Ukraine Article

Ukraine: Acted helps coordinate humanitarian relief efforts with local actors

The war continues to wreak havoc in Ukraine, killing and injuring thousands of civilians, including children.

Constant shelling of civilian infrastructure, the destruction of vital social institutions, and the continued displacement of the population have led to a large-scale humanitarian crisis.

Following Russia’s full-scale invasion, Ukrainian civil society mobilized like never before. From the beginning of the war on February 24 to June 30, 2022, 4,365* civil society organizations were registered in Ukraine.

The surge in humanitarian actors has unveiled coordination challenges. The complexity of multi-sectoral needs and the unique needs of individual populations underscored the necessity for timely and accurate national-level information on humanitarian needs and service status.

 

Civil Society Organizations (CSOs), largely staffed by volunteers, require technical support, financial aid, and material assistance to enhance security management and protect their volunteers dealing with extreme psychological distress in high-stress environments. Also, local authorities and humanitarian actors responsible for frontline emergency aid often lack the coordination support.

The challenges we face in our work include repair of volunteer vehicles and fuel for missions, but thanks to the Relief Coordination Center’s assistance, these problems are mostly solved. Another challenge is to motivate volunteers who have been working for more than a year and are very exhausted.

Mykhailo, humanitarian volunteer in Ukraine

Funded by UK aid from the British people, Acted supports operation of two Relief Coordination Centers (RCC) in Zaporizhzhia and Kharkiv cities.

 

The RCCs coordinate local authorities, 410 local civil society organizations and 50 international NGOs that provide humanitarian aid, evacuations, medical help, infrastructure restoration, social projects and assistance to internally displaced persons in Kharkivska and Zaporizka.

How RCC coordinates frontline volunteers’ humanitarian efforts

Mykhailo is 38. He is one of the founders of the charity fund ‘There is a Volunteer’. Before the war he had his own event agency.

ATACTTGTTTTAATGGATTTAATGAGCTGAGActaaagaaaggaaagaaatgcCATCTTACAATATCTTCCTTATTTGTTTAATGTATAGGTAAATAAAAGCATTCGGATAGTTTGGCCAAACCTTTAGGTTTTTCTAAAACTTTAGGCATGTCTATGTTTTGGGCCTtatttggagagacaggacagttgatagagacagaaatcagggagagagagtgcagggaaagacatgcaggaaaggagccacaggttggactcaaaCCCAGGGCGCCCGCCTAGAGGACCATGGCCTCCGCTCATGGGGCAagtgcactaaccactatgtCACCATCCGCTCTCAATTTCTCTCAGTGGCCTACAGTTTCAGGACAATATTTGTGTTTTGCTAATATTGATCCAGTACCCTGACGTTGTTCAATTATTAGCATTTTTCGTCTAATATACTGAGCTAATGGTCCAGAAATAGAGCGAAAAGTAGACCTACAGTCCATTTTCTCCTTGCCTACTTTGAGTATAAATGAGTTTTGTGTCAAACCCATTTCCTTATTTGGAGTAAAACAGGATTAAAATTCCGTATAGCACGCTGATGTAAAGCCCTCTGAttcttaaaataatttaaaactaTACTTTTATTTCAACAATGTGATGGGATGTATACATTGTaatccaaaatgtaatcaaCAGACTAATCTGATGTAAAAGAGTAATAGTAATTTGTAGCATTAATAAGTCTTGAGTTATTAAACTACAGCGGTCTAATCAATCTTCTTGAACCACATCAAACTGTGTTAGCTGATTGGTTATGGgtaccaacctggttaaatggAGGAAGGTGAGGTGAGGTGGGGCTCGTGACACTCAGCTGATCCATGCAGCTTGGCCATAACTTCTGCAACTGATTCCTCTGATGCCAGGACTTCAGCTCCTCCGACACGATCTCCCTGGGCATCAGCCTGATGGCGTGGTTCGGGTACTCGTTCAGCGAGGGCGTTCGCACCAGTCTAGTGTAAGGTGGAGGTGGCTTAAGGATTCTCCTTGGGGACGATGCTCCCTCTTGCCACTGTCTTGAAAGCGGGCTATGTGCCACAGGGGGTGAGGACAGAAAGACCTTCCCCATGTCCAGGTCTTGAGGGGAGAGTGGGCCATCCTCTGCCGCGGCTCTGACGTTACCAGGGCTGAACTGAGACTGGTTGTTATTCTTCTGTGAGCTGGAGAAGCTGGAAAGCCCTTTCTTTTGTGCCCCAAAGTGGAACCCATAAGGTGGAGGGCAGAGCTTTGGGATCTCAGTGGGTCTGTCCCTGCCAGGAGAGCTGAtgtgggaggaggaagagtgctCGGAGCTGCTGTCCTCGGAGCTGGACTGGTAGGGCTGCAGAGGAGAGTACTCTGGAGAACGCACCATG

We became an official charitable foundation in May 2022, and the beginning was difficult because we had to look for large organizations and donors to help with humanitarian aid. The team of our foundation was made up of friends and acquaintances who stayed in Kharkiv, including hosts, animators, and the entire event industry that worked with us before the war. Currently, our team consists of more than 80 volunteers who know their job and work hard for people. Our hotline has been launched over time, we have many partners, donors, and we have also had a lot of support from media personalities.

Mykhailo

Mykhailo team provide evacuation of the population, hygiene items, food, medicine, baby formula and diapers, animal feed, clothing, stoves, etc. After expanding the fund, ‘There is a Volunteer’ began to cooperate with the Relief Coordination Center (RCC) to establish communication with communities.

The RCC is the only point where everything is organized and you can get up-to-date information on the areas where humanitarian missions are planned and help with how to get a permission pass to the de-occupied territories. That is why the RCC has become our constant partner in coordination and information exchange.”

Mykhailo

Among the tolls RCC teams developed are two unique ones: the SSA program (Sustainable Settlements Assessment Tool) and Interactive map of the shipped humanitarian aid.

The SSA creates a community profile that contains up-to-date information about the problems and needs of 132 settlements. Data on 8 important criteria, such as demographic, security, and logistics indicators, are updated monthly. The availability of this information is the basis for writing strategic and operational plans for community development.

 

The Interactive map allows everyone interested to get up-to-date and reliable information on the level of coverage of settlements with food, medical and hygiene assistance and to understand the state of meeting the basic needs of residents of the de-occupied territories. More than 100,000 views were achieved in 2023 on the Interactive map of the shipped humanitarian aid.

One of the memorable moments and examples of successful coordination was when our foundation received a lot of children's goods and gifts and needed to quickly distribute this resource. Thanks to the RCC, we quickly found a place to deliver everything and coordinated with another foundation that brought animators for the children, so we had a real holiday in three communities, it was very nice, not just to bring and distribute humanitarian aid, but also to cheer up the children in such a difficult time!

Mykhailo

RCC’s coordination is ensuring the most effective coverage of people’s humanitarian needs. In 2023 Kharkiv RCC coordinated 4,657 people evacuation missions; accommodation of 3,110 persons in Collective Centers; deliveries of 15,716 tons of food aid, 1,827 tons of hygiene kits and 252 tons of medical kits.

*https://cedem.org.ua/en/news/4365-gromadskyh-ta-blagodijnyh/

 

**Names have been changed to protect the identity of the beneficiary.